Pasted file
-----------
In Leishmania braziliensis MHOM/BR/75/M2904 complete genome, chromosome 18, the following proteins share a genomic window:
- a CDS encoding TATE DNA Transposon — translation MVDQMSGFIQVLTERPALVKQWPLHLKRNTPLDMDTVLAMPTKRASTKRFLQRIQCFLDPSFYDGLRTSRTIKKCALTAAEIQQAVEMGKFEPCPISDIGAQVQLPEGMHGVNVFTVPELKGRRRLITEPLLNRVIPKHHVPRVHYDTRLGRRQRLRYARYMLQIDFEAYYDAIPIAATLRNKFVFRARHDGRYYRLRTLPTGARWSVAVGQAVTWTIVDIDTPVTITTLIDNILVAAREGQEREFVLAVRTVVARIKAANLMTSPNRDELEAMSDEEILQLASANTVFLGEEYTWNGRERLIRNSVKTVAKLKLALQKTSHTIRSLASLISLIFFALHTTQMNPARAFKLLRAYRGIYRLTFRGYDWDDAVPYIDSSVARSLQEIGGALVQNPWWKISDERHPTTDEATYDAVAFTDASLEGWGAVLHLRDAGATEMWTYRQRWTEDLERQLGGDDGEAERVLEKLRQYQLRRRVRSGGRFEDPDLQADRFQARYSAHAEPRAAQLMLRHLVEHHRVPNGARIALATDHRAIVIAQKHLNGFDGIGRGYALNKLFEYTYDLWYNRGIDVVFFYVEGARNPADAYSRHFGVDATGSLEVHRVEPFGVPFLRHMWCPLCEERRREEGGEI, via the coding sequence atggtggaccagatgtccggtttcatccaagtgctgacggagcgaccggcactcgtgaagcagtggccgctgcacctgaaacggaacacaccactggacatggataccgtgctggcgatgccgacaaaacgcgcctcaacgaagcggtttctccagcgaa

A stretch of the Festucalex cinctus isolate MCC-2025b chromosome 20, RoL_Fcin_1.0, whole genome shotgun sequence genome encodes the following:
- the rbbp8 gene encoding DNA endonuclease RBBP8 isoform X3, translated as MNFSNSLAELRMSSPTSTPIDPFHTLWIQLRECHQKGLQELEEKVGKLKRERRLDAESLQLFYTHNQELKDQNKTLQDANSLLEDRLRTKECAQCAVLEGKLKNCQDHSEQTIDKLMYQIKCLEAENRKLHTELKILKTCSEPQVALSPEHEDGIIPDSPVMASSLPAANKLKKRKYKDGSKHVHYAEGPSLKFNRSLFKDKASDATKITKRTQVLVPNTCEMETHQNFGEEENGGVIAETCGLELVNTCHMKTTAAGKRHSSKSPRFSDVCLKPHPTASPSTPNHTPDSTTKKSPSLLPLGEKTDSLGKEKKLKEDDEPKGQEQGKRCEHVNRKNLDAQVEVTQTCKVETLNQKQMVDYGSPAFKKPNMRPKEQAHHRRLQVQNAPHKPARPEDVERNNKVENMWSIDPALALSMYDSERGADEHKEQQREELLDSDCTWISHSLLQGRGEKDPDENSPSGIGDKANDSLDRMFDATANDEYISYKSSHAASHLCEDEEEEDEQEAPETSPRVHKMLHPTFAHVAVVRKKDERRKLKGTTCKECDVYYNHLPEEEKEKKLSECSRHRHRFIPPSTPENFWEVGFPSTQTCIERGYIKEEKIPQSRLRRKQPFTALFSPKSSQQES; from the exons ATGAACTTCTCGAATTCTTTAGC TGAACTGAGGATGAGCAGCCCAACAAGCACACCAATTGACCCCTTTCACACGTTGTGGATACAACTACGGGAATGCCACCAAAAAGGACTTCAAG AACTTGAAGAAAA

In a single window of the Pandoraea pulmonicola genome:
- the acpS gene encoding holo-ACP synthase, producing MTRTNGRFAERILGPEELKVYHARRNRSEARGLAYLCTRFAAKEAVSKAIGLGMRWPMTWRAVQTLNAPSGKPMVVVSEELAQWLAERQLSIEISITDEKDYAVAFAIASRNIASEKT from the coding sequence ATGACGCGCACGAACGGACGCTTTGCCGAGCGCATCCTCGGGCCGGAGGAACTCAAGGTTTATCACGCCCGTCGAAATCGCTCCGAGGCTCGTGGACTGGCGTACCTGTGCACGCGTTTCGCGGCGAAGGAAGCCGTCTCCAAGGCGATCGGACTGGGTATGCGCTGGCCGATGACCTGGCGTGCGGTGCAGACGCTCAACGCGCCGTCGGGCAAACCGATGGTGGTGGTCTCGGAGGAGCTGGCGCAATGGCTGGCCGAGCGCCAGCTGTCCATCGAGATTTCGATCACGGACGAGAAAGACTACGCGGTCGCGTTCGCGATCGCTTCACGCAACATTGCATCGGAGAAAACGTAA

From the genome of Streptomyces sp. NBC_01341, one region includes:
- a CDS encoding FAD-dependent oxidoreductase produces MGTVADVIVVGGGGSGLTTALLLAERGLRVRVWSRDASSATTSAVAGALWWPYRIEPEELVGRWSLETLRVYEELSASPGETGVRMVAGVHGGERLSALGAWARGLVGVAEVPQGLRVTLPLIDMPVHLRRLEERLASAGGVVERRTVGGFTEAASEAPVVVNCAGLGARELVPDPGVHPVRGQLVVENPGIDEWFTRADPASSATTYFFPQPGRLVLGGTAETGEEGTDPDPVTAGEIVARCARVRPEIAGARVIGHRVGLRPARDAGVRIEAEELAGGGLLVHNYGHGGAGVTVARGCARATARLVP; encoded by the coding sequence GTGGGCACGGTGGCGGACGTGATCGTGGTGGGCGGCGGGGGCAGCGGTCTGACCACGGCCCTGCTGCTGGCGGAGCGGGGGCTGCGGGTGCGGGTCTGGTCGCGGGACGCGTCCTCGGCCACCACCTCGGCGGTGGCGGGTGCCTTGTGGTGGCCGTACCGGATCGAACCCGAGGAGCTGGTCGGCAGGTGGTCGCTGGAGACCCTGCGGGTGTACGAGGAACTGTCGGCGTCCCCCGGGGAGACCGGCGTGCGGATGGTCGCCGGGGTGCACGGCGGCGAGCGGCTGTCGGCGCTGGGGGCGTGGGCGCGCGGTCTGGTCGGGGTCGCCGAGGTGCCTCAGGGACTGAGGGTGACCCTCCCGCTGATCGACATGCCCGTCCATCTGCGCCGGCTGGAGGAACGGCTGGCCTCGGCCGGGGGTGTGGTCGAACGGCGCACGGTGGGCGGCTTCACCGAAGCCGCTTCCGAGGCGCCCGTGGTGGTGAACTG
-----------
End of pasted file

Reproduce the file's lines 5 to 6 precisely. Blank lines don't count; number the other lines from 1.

In a single window of the Pandoraea pulmonicola genome:
- the acpS gene encoding holo-ACP synthase, producing MTRTNGRFAERILGPEELKVYHARRNRSEARGLAYLCTRFAAKEAVSKAIGLGMRWPMTWRAVQTLNAPSGKPMVVVSEELAQWLAERQLSIEISITDEKDYAVAFAIASRNIASEKT from the coding sequence ATGACGCGCACGAACGGACGCTTTGCCGAGCGCATCCTCGGGCCGGAGGAACTCAAGGTTTATCACGCCCGTCGAAATCGCTCCGAGGCTCGTGGACTGGCGTACCTGTGCACGCGTTTCGCGGCGAAGGAAGCCGTCTCCAAGGCGATCGGACTGGGTATGCGCTGGCCGATGACCTGGCGTGCGGTGCAGACGCTCAACGCGCCGTCGGGCAAACCGATGGTGGTGGTCTCGGAGGAGCTGGCGCAATGGCTGGCCGAGCGCCAGCTGTCCATCGAGATTTCGATCACGGACGAGAAAGACTACGCGGTCGCGTTCGCGATCGCTTCACGCAACATTGCATCGGAGAAAACGTAA